Danish telcos hang up on merger plans after EU pressure
Three-O2 merger still in balance as EU stance seen as harbinger of things to come
Telenor and TeliaSonera have abandoned their merger plans following pressure from the European Commission.
In an official statement on Friday, the pair called off the deal as they were unable to meet the Brussels competition watchdog’s demands. The Commish opened an in-depth investigation into the deal in April.
“The merger discussions have now reached a point where it is no longer possible to gain approval for the proposed transaction,” the companies said this morning (September 11).
TeliaSonera and Telenor – the second and third-largest players on the Danish market – announced the merger plans in December. But the EU’s competition chief Margrethe Vestager was concerned that consumers would suffer from a lack of competition if the two teamed up.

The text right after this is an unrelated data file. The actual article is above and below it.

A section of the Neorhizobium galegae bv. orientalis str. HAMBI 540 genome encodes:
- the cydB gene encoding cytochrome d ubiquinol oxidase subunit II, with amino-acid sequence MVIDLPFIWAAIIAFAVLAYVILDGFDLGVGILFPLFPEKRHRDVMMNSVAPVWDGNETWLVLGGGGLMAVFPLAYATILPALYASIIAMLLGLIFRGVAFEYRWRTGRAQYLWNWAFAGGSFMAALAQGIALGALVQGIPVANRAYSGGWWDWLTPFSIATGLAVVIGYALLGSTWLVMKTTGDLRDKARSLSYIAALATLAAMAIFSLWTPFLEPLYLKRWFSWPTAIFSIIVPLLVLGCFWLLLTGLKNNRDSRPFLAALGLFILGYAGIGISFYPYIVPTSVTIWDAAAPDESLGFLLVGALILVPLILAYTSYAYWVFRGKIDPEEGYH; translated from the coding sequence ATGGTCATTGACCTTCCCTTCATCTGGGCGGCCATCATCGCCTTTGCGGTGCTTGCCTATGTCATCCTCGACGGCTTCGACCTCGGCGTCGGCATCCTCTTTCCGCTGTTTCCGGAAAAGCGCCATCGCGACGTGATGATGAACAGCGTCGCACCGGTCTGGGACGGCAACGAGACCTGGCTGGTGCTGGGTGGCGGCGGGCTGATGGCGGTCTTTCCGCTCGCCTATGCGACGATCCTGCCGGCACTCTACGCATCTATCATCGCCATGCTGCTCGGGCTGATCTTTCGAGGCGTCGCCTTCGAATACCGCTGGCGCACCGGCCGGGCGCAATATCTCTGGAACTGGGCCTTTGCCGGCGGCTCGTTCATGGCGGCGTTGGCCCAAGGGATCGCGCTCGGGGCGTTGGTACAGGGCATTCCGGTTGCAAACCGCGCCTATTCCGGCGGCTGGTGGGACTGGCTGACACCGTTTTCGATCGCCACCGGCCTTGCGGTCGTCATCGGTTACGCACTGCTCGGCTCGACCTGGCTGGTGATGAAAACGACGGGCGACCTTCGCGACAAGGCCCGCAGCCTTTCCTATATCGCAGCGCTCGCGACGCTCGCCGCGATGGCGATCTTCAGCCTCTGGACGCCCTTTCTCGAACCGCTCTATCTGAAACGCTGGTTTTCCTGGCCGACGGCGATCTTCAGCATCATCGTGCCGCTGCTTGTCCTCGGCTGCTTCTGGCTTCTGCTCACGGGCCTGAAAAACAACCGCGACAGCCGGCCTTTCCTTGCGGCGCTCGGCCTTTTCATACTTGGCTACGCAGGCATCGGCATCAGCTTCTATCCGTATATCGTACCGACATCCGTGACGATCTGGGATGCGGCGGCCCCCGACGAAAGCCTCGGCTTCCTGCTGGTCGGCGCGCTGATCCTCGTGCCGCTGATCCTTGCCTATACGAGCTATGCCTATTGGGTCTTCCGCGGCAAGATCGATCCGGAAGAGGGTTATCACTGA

TeliaSonera offered to divest a stake in its network, but in what was seen as an indication of how she will rule on future mergers, Vestager said this was not good enough.
“EU merger control has to make sure that company tie-ups do not lead to reduced innovation, higher prices or reduced choice for consumers and do not restrict competition in the internal market,” she said.
“Every case has to be assessed on its own facts and merits. In this specific case, based on the Commission's in-depth analysis and evidence gathered, we are convinced that the significant competition concerns required an equally significant remedy. What the parties offered was not sufficient to avoid harm to competition in Danish mobile markets,” said Vestager.
After less than one year in the job, Danish Vestager is already seen as much tougher than her predecessor – she imposed tough conditions on a merger in May between Spanish operators Orange and Jazztel.
In the UK, Three and O2’s merger – announced earlier this yearm – has led to complicated pre-notification discussions with the Commission. ®